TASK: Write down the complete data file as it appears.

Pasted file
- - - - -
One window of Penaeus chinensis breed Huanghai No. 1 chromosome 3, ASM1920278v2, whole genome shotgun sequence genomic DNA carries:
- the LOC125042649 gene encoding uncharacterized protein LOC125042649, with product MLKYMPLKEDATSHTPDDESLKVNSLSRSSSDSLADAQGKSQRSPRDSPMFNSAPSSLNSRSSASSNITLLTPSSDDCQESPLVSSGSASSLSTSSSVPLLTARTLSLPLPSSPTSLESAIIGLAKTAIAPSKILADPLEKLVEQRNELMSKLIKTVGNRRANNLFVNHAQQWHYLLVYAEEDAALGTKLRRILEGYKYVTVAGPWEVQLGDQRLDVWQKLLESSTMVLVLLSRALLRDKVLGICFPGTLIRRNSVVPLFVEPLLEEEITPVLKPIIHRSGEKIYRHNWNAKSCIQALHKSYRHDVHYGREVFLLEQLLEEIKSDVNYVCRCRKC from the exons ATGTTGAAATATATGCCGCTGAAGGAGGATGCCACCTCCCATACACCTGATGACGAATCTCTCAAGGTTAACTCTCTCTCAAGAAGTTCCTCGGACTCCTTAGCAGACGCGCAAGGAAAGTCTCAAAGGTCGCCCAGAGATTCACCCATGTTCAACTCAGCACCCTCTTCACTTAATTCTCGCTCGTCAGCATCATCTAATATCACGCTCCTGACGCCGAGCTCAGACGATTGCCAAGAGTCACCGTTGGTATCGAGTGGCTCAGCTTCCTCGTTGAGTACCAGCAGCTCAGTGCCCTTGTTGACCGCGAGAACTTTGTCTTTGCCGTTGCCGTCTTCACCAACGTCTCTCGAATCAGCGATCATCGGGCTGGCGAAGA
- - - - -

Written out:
One window of Penaeus chinensis breed Huanghai No. 1 chromosome 3, ASM1920278v2, whole genome shotgun sequence genomic DNA carries:
- the LOC125042649 gene encoding uncharacterized protein LOC125042649, with product MLKYMPLKEDATSHTPDDESLKVNSLSRSSSDSLADAQGKSQRSPRDSPMFNSAPSSLNSRSSASSNITLLTPSSDDCQESPLVSSGSASSLSTSSSVPLLTARTLSLPLPSSPTSLESAIIGLAKTAIAPSKILADPLEKLVEQRNELMSKLIKTVGNRRANNLFVNHAQQWHYLLVYAEEDAALGTKLRRILEGYKYVTVAGPWEVQLGDQRLDVWQKLLESSTMVLVLLSRALLRDKVLGICFPGTLIRRNSVVPLFVEPLLEEEITPVLKPIIHRSGEKIYRHNWNAKSCIQALHKSYRHDVHYGREVFLLEQLLEEIKSDVNYVCRCRKC from the exons ATGTTGAAATATATGCCGCTGAAGGAGGATGCCACCTCCCATACACCTGATGACGAATCTCTCAAGGTTAACTCTCTCTCAAGAAGTTCCTCGGACTCCTTAGCAGACGCGCAAGGAAAGTCTCAAAGGTCGCCCAGAGATTCACCCATGTTCAACTCAGCACCCTCTTCACTTAATTCTCGCTCGTCAGCATCATCTAATATCACGCTCCTGACGCCGAGCTCAGACGATTGCCAAGAGTCACCGTTGGTATCGAGTGGCTCAGCTTCCTCGTTGAGTACCAGCAGCTCAGTGCCCTTGTTGACCGCGAGAACTTTGTCTTTGCCGTTGCCGTCTTCACCAACGTCTCTCGAATCAGCGATCATCGGGCTGGCGAAGA